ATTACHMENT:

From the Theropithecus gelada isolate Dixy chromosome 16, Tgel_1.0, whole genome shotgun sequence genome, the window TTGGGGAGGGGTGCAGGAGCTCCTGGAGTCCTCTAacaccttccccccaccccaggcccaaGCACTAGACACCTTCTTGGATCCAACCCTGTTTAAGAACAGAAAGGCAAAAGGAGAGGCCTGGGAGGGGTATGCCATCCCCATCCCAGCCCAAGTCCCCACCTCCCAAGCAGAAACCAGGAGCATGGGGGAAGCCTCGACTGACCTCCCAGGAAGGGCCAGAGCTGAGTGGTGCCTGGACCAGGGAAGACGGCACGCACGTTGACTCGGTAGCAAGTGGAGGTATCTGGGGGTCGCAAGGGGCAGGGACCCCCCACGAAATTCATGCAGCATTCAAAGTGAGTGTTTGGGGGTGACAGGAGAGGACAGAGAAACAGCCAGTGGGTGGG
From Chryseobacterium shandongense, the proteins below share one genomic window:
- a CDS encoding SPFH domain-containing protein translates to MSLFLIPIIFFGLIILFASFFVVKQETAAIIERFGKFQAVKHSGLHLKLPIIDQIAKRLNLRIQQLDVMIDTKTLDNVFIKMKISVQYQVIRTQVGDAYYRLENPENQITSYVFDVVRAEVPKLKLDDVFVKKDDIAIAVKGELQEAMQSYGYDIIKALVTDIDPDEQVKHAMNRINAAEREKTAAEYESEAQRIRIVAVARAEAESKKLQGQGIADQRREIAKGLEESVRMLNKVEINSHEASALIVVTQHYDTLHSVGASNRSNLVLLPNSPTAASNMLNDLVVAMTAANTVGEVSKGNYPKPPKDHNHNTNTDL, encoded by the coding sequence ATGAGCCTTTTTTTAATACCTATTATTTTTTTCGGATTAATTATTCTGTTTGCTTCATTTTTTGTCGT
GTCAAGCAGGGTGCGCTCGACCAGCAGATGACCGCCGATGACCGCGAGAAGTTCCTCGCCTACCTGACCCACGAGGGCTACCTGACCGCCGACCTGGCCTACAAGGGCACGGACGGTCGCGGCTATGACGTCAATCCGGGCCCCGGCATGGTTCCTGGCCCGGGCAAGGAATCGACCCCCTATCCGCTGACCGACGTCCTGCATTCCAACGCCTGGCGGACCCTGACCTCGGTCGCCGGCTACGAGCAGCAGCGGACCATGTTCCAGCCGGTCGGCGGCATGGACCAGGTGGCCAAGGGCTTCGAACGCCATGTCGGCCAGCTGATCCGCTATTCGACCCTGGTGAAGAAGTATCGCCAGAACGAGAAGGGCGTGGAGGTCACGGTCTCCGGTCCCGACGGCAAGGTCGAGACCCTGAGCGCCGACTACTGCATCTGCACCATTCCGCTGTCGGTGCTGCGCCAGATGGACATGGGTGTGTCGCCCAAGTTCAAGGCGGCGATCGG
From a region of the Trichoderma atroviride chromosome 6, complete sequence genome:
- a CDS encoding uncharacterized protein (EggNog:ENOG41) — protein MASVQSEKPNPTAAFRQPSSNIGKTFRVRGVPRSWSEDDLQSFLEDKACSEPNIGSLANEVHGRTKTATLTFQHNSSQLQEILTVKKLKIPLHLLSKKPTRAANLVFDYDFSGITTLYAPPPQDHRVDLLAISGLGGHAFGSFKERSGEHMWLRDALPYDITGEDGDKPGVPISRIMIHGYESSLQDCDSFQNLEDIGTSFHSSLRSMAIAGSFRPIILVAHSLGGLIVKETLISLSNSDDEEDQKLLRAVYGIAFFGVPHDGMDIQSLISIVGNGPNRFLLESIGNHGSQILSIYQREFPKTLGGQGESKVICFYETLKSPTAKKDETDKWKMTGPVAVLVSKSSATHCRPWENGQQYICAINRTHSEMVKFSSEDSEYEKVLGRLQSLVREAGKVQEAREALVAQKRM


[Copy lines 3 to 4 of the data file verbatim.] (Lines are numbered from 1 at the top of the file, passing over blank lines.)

- a CDS encoding SPFH domain-containing protein translates to MSLFLIPIIFFGLIILFASFFVVKQETAAIIERFGKFQAVKHSGLHLKLPIIDQIAKRLNLRIQQLDVMIDTKTLDNVFIKMKISVQYQVIRTQVGDAYYRLENPENQITSYVFDVVRAEVPKLKLDDVFVKKDDIAIAVKGELQEAMQSYGYDIIKALVTDIDPDEQVKHAMNRINAAEREKTAAEYESEAQRIRIVAVARAEAESKKLQGQGIADQRREIAKGLEESVRMLNKVEINSHEASALIVVTQHYDTLHSVGASNRSNLVLLPNSPTAASNMLNDLVVAMTAANTVGEVSKGNYPKPPKDHNHNTNTDL, encoded by the coding sequence ATGAGCCTTTTTTTAATACCTATTATTTTTTTCGGATTAATTATTCTGTTTGCTTCATTTTTTGTCGT
GTCAAGCAGGGTGCGCTCGACCAGCAGATGACCGCCGATGACCGCGAGAAGTTCCTCGCCTACCTGACCCACGAGGGCTACCTGACCGCCGACCTGGCCTACAAGGGCACGGACGGTCGCGGCTATGACGTCAATCCGGGCCCCGGCATGGTTCCTGGCCCGGGCAAGGAATCGACCCCCTATCCGCTGACCGACGTCCTGCATTCCAACGCCTGGCGGACCCTGACCTCGGTCGCCGGCTACGAGCAGCAGCGGACCATGTTCCAGCCGGTCGGCGGCATGGACCAGGTGGCCAAGGGCTTCGAACGCCATGTCGGCCAGCTGATCCGCTATTCGACCCTGGTGAAGAAGTATCGCCAGAACGAGAAGGGCGTGGAGGTCACGGTCTCCGGTCCCGACGGCAAGGTCGAGACCCTGAGCGCCGACTACTGCATCTGCACCATTCCGCTGTCGGTGCTGCGCCAGATGGACATGGGTGTGTCGCCCAAGTTCAAGGCGGCGATCGG